Delaine Petersen

Delaine Petersen

Executive Director [retired]
The Arc of East Central Iowa

Delaine Petersen, retired executive director of The Arc of East Central Iowa, has had two primary influencers in her life: her children, Leslie and Matthew.

Born with profound disabilities, the children introduced Ms. Petersen and her husband Pete to a life they otherwise would have known little about.

“None of us dream that our babies will need The Arc [a national organization providing services for people with disabilities],” Ms. Petersen said. “You go on a journey that you don’t expect to. It’s had a huge impact on our lives.”

The Petersens became involved with The Arc when Leslie, now 42, was a baby. The organization also assisted younger brother, Matthew, who died eight years ago at age 30.

While raising her children, Ms. Petersen earned an Associate of Arts degree from Kirkwood Community College in 1979, followed by a Bachelor of Science degree in business administration with a psychology minor from Mount Mercy College in 1981. During that time, she also worked as a paraprofessional in the Cedar Rapids Community School District.

After receiving her business degree, she took a job as a supervisor in the marketing department at Teleconnect in Cedar Rapids, where she developed new products and services. In 1988, she resigned to volunteer full-time at The Arc.

“I really needed to take a break – my kids were having issues,” Ms. Petersen said. “I wanted to give back to The Arc.”

During her time as a volunteer, she secured a grant for providing respite for families and caregivers, a program she continued to head and advocate for until her retirement.

Ms. Petersen’s first paid position at The Arc came in 1990 when she was named executive director. Although she “came in first and foremost as a parent,” she believed her business background could improve the organization’s future.

“Most human services [agencies] are run by social workers,” she said. “I knew we needed to have a business framework.”

Her determination was strengthened that year after a major funder told her that The Arc would likely be gone within six months. She began networking, strengthened the organization’s board and worked with Linn County to secure more grants.

In 1990, The Arc had an annual budget of $140,000 and relied heavily upon the United Way to fund 65 percent of its programs. By the time Ms. Petersen retired in December 2015, a successful endowment campaign raised $1.3 million and the Arc had an annual budget of $5 million.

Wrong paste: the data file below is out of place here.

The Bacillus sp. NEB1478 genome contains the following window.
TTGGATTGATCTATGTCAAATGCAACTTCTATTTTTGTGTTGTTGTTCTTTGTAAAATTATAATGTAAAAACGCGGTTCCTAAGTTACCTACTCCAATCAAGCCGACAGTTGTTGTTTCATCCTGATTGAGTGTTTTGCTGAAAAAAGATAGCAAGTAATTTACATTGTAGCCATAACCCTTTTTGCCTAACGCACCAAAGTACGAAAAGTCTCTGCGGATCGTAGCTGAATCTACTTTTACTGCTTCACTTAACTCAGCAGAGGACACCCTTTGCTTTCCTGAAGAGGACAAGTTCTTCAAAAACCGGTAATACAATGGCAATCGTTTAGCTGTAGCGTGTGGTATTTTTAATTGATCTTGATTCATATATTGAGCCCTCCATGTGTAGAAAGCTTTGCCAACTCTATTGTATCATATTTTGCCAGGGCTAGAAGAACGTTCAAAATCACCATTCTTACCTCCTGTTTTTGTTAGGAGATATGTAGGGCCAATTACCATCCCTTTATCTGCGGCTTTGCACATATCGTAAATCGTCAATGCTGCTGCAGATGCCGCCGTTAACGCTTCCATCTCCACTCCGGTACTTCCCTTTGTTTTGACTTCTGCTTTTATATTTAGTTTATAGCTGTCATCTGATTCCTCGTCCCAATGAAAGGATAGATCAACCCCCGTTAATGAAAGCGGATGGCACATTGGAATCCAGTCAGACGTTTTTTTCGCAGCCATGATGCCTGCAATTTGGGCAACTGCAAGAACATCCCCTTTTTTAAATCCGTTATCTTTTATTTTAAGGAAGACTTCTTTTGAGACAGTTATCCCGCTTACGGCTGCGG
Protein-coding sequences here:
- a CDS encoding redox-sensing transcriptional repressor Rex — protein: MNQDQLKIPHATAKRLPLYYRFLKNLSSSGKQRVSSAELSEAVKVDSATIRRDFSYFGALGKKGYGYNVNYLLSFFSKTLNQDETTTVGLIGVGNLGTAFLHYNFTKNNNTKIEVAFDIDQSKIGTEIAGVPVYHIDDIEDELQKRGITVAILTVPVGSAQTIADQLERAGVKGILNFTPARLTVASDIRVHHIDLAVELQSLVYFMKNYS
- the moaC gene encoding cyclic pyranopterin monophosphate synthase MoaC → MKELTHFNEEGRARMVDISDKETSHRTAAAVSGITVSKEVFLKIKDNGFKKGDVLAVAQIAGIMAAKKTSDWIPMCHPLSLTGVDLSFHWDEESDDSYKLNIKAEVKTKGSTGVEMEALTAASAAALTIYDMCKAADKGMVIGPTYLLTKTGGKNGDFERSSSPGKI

“The Arc of East Central Iowa grew, because of Delaine’s talent and passion for serving individuals with disabilities and their families, from a one-person office to an office employing a 350-member staff (37 who are full-time), and with an annual budget of nearly $5 million,” Frank Varvaris wrote in his nomination of Ms. Petersen. Mr. Varvaris is owner of Frank Varvaris & Associates, an independent firm in Cedar Rapids providing specialized planning assistance to clients with disabilities and their families.

The Arc serves more than 800 individuals in seven counties in Eastern Iowa, a vast expansion from when it just served Linn County, as it did when Ms. Petersen arrived.

“For decades, she has been among the most visible proponents of service development for those with disabilities, and advocates for the continued improvements in the lives of our most vulnerable in the local, state and national communities,” wrote Doug Cunningham, executive director, The Arc of Iowa, in his nomination letter.

In 2014, Ms. Petersen developed an endowment committee to better secure the agency’s future after it was hit by the flood of 2008 and then the recession. The committee surpassed its goal of raising $1.2 million by the end of 2015.

“I want that to be my legacy,” Ms. Petersen said, adding that the successful campaign was a factor in her decision to retire. “I wanted to hand it off when things were good and the strategic plan was expiring. It was time for someone else to take the risk.”

She still advocates for The Arc and plans to get involved on a statewide level. She is past chair of the Iowa Department of Social Services Developmental Disabilities Advisory Board and a representative of the Cedar Rapids Community School District’s special education task force.

“I’m very healthy at 67; I have a huge amount of energy,” she said, adding that going to Cuba is on her bucket list. “Now I pick and choose how to spend my energy.”

– Angela Holmes